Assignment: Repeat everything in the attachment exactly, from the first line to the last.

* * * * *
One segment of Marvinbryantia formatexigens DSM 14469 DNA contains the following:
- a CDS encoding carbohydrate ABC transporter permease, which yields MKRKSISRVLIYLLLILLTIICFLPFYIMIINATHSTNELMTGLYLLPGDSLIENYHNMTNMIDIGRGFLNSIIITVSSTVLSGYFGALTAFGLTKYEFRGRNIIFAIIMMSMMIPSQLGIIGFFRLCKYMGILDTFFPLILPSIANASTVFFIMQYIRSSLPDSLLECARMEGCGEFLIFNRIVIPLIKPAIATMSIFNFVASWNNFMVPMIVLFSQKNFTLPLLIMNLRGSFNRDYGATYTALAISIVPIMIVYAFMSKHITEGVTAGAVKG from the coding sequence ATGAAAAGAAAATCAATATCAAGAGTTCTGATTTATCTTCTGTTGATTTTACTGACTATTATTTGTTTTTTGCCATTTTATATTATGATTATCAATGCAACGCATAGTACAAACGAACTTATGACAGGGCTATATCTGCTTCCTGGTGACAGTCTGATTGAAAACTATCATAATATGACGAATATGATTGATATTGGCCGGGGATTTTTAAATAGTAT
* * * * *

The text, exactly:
One segment of Marvinbryantia formatexigens DSM 14469 DNA contains the following:
- a CDS encoding carbohydrate ABC transporter permease, which yields MKRKSISRVLIYLLLILLTIICFLPFYIMIINATHSTNELMTGLYLLPGDSLIENYHNMTNMIDIGRGFLNSIIITVSSTVLSGYFGALTAFGLTKYEFRGRNIIFAIIMMSMMIPSQLGIIGFFRLCKYMGILDTFFPLILPSIANASTVFFIMQYIRSSLPDSLLECARMEGCGEFLIFNRIVIPLIKPAIATMSIFNFVASWNNFMVPMIVLFSQKNFTLPLLIMNLRGSFNRDYGATYTALAISIVPIMIVYAFMSKHITEGVTAGAVKG from the coding sequence ATGAAAAGAAAATCAATATCAAGAGTTCTGATTTATCTTCTGTTGATTTTACTGACTATTATTTGTTTTTTGCCATTTTATATTATGATTATCAATGCAACGCATAGTACAAACGAACTTATGACAGGGCTATATCTGCTTCCTGGTGACAGTCTGATTGAAAACTATCATAATATGACGAATATGATTGATATTGGCCGGGGATTTTTAAATAGTAT